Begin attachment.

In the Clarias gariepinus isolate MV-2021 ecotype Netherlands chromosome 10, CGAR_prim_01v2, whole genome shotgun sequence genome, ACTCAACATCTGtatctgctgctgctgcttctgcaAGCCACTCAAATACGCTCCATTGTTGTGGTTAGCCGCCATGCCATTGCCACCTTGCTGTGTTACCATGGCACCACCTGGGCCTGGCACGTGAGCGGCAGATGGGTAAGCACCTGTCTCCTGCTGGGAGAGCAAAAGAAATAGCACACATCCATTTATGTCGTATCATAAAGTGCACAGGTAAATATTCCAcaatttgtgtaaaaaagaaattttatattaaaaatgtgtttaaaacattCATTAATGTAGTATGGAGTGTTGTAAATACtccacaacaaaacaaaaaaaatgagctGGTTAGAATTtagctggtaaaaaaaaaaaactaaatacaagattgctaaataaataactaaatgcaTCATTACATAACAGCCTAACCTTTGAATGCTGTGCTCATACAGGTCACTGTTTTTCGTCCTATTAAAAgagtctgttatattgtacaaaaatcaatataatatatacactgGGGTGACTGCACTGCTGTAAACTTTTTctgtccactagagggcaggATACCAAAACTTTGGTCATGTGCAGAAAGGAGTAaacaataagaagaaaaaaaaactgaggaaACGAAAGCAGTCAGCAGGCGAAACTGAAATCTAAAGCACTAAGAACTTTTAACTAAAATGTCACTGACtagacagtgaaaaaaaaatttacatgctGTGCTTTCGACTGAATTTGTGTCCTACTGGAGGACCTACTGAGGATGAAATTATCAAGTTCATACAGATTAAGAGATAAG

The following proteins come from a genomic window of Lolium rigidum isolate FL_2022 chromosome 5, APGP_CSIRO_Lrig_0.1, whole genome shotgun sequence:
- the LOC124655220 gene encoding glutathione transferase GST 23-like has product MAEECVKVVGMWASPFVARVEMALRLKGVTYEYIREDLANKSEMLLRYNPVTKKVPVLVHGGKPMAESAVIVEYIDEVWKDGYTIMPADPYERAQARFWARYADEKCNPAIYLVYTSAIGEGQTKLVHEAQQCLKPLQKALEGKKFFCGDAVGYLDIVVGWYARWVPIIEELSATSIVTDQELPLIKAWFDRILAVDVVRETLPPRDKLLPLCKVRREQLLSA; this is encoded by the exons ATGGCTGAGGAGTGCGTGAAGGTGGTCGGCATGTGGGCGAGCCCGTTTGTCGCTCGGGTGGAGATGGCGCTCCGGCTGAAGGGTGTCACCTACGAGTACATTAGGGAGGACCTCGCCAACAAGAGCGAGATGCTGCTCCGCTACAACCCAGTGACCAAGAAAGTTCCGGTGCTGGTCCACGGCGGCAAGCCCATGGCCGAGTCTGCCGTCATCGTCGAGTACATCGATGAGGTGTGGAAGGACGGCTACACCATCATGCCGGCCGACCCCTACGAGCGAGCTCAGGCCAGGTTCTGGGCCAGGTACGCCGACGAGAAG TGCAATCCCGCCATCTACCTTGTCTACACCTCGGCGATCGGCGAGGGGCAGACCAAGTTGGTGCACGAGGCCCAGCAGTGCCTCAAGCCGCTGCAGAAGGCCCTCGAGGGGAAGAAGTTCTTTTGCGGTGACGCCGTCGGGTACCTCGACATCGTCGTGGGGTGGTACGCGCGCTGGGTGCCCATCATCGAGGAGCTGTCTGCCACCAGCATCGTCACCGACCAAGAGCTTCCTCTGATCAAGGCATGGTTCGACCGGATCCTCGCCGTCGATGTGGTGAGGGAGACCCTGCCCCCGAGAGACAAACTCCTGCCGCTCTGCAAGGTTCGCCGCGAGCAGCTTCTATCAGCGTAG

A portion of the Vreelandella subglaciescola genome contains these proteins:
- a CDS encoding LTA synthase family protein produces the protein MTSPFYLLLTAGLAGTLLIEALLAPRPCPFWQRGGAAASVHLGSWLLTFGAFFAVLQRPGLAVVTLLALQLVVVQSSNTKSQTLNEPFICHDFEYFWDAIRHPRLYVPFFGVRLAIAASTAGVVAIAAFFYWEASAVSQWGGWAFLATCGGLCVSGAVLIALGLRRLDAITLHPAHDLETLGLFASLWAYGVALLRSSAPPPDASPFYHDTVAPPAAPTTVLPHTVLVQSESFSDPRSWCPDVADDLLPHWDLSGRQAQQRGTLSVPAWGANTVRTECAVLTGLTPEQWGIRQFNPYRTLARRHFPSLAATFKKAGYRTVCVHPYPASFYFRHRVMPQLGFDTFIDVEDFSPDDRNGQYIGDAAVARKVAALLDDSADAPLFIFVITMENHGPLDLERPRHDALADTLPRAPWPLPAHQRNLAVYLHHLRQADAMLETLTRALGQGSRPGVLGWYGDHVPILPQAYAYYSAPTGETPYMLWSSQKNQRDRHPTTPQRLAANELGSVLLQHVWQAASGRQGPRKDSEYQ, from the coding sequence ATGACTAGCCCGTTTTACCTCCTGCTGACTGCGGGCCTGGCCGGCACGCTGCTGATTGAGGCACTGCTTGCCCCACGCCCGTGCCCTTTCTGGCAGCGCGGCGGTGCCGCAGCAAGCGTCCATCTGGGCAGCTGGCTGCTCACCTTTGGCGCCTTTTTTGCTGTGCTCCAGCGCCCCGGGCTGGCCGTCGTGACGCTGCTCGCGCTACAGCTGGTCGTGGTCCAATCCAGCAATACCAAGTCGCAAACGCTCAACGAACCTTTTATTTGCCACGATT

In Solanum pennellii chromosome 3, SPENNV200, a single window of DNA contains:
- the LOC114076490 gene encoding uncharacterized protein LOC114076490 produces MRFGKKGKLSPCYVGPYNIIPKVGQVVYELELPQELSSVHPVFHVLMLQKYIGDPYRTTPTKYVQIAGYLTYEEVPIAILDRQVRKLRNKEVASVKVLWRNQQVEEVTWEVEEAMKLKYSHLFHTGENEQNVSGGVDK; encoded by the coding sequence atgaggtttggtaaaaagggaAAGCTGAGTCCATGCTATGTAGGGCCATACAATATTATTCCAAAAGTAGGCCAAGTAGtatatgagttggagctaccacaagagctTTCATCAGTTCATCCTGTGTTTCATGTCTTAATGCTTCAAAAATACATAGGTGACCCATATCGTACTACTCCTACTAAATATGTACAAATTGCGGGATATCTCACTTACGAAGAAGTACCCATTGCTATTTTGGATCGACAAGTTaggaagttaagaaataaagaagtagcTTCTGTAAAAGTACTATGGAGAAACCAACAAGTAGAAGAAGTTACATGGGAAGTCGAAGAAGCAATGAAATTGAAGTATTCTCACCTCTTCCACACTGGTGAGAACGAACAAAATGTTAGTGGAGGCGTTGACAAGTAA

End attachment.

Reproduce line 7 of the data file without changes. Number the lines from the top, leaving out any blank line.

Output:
- the LOC114076490 gene encoding uncharacterized protein LOC114076490 produces MRFGKKGKLSPCYVGPYNIIPKVGQVVYELELPQELSSVHPVFHVLMLQKYIGDPYRTTPTKYVQIAGYLTYEEVPIAILDRQVRKLRNKEVASVKVLWRNQQVEEVTWEVEEAMKLKYSHLFHTGENEQNVSGGVDK; encoded by the coding sequence atgaggtttggtaaaaagggaAAGCTGAGTCCATGCTATGTAGGGCCATACAATATTATTCCAAAAGTAGGCCAAGTAGtatatgagttggagctaccacaagagctTTCATCAGTTCATCCTGTGTTTCATGTCTTAATGCTTCAAAAATACATAGGTGACCCATATCGTACTACTCCTACTAAATATGTACAAATTGCGGGATATCTCACTTACGAAGAAGTACCCATTGCTATTTTGGATCGACAAGTTaggaagttaagaaataaagaagtagcTTCTGTAAAAGTACTATGGAGAAACCAACAAGTAGAAGAAGTTACATGGGAAGTCGAAGAAGCAATGAAATTGAAGTATTCTCACCTCTTCCACACTGGTGAGAACGAACAAAATGTTAGTGGAGGCGTTGACAAGTAA